Notes

The results of this study were published in two papers: Journal of Pediatrics (1982; 101:423-32) and Pediatric Cardiology (1985; 6:17-24)

Risk of bias table
BiasAuthors' judgementSupport for judgement
Random sequence generation (selection bias) Unclear risk

Randomized, unblinded clinical trial. The details of randomization are not given, but the subjects were first stratified according to birthweight group (750 to 999 g, 1000 to 1249 g, and 1250 to 1500 g), 5-minute Apgar score (6 or less versus more than 6), presence of respiratory distress syndrome (RDS), and hospital of birth (inborn versus outborn)

Allocation concealment (selection bias) Unclear risk

Unclear

Blinding of participants and personnel (performance bias) High risk

Unblinded clinical trial

Blinding of outcome assessment (detection bias) High risk

Unblinded clinical trial

Incomplete outcome data (attrition bias) High risk

Seven of 108 infants were withdrawn from the study. Two infants in the liberal water intake group were subsequently found to have non-PDA congenital heart defects; two in the restricted water intake group were withdrawn because of intestinal obstruction or perforation requiring surgery; and three infants in the restricted water intake group died within 24 hours of enrollment. In addition, 13 infants were excluded from analysis because they had no matching infant (according to the above stratification criteria) who received the other treatment.

Selective reporting (reporting bias) Unclear risk 

Tammela 1992

Methods

The duration of the study, that is determination of water intake according to study protocol, was for 28 days beginning on the day of birth. This was a randomized, unblinded clinical trial. Randomization was by ordered opening of sealed envelopes containing the assignment to 'dry' or 'control' group as determined from a table of random numbers. There was no prognostic stratification. No confounding variables were identified in a comparison of demographic features in the two groups. No information was given about dropouts or deviations from study protocol except to say that water intake was increased by 10 ml/kg/d for infants in either group who lost more than 5% of their body weight in a day or more than 15% in total since birth. All infants were initially cared for in incubators with 50% relative humidity.

Participants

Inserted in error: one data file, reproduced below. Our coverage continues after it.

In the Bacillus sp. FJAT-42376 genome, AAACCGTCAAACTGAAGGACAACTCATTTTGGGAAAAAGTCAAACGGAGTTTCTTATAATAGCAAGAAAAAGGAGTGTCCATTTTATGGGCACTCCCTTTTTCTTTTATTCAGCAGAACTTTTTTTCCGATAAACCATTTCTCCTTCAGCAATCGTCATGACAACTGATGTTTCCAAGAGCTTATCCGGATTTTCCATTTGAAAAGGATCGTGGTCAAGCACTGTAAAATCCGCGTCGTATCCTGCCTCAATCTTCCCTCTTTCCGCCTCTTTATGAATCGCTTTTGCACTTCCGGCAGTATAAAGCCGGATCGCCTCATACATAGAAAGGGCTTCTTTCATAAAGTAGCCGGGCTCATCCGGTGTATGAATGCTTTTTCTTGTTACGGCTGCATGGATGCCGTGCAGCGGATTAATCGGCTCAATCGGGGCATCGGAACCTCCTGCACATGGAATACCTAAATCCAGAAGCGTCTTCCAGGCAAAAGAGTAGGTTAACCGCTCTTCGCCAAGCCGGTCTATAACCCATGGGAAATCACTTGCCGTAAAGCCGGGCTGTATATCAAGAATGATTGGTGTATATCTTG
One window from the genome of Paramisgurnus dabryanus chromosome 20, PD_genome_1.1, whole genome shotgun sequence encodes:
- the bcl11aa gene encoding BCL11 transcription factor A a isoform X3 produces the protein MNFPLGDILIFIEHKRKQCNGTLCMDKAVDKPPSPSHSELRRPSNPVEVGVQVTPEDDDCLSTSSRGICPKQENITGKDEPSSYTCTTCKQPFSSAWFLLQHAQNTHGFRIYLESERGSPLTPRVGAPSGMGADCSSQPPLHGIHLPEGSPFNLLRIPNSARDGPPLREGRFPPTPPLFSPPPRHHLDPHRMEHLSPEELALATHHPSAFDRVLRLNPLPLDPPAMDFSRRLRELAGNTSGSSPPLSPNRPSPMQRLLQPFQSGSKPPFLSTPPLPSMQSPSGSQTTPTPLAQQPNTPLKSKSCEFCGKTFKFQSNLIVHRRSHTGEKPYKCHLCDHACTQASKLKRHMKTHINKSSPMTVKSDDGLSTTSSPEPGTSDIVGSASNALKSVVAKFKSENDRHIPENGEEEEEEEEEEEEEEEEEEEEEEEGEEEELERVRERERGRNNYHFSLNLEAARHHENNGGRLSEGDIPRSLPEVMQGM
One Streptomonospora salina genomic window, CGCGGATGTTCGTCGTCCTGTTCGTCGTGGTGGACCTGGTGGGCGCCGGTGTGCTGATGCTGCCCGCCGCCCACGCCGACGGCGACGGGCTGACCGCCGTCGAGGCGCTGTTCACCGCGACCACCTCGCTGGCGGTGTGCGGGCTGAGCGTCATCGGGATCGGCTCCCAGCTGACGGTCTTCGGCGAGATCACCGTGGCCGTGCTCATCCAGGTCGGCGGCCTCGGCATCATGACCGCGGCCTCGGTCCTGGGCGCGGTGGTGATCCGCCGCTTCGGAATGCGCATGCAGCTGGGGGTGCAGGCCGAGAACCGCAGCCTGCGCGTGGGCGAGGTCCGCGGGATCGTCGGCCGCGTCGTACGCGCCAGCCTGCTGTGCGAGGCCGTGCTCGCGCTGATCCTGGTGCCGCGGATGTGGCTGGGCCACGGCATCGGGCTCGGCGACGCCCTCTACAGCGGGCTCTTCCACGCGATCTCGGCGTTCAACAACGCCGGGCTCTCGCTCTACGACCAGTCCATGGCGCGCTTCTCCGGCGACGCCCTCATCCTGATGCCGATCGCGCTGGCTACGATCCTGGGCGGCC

The participants were 100 infants with birth weight below 1751 g who were admitted to the NICU during the first 24 h of life. During a two-year period, 100 of 103 consecutive eligible infants were enrolled. Two were excluded because of extreme prematurity (gestational age < 24 weeks), and one was excluded because of failure to obtain parental consent. The mean birthweight in both groups was 1.3 kg, and the mean gestational age was 31 weeks. Thirty-four infants (34%) were SGA, 31% were delivered by cesarean section, 49% were males, and 91% had endotracheal tubes placed for respiratory assistance.

Interventions

The subjects' total water intake (enteral plus parenteral except replacement of phlebotomy losses with transfused erythrocytes) was determined by the study protocol. The 'dry' group was targeted to receive 50 ml/kg on day 1, 60 ml/kg on day 2, 70 ml/kg on day 3, 80 ml/kg on day 4, 90 ml/kg on day 5, 100 ml/kg on day 6, 120 ml/kg on day 7, and 150 ml/kg thereafter. The 'control' group was targeted to receive 80 ml/kg on day 1, 100 ml/kg on day 2, 120 ml/kg on day 3, 150 ml/kg on days 4 through 7, and 200 ml/kg thereafter. The volumes actually delivered varied slightly from these targets but differed highly significantly between the groups, as planned.

Outcomes

The outcomes compared between the treatment groups included maximum weight loss, age to recovery of birth weight, weight at 28 days (as % of birth weight), hypotension, volume of erythrocytes transfused, hypoglycemia, hyponatremia, hypernatremia, hypokalemia, hyperkalemia, need for phototherapy, patent ductus arteriosus requiring treatment, necrotizing enterocolitis, intraventricular hemorrhage, duration of assisted ventilation, duration of intubation, need for high ventilator pressures, pulmonary air leak, bronchopulmonary dysplasia, and death.